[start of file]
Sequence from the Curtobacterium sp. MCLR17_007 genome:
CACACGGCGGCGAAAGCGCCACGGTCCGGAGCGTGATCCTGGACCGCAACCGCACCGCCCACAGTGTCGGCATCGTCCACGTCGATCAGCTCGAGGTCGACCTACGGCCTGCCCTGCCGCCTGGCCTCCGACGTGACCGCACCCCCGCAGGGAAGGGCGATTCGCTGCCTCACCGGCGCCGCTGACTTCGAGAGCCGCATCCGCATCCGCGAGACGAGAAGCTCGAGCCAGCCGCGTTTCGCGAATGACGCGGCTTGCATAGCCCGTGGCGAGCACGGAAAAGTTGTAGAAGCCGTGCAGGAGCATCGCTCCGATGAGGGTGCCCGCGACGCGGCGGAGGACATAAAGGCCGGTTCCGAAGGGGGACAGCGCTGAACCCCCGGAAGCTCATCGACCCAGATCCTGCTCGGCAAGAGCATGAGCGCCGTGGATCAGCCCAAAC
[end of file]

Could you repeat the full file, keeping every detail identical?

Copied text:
Sequence from the Curtobacterium sp. MCLR17_007 genome:
CACACGGCGGCGAAAGCGCCACGGTCCGGAGCGTGATCCTGGACCGCAACCGCACCGCCCACAGTGTCGGCATCGTCCACGTCGATCAGCTCGAGGTCGACCTACGGCCTGCCCTGCCGCCTGGCCTCCGACGTGACCGCACCCCCGCAGGGAAGGGCGATTCGCTGCCTCACCGGCGCCGCTGACTTCGAGAGCCGCATCCGCATCCGCGAGACGAGAAGCTCGAGCCAGCCGCGTTTCGCGAATGACGCGGCTTGCATAGCCCGTGGCGAGCACGGAAAAGTTGTAGAAGCCGTGCAGGAGCATCGCTCCGATGAGGGTGCCCGCGACGCGGCGGAGGACATAAAGGCCGGTTCCGAAGGGGGACAGCGCTGAACCCCCGGAAGCTCATCGACCCAGATCCTGCTCGGCAAGAGCATGAGCGCCGTGGATCAGCCCAAAC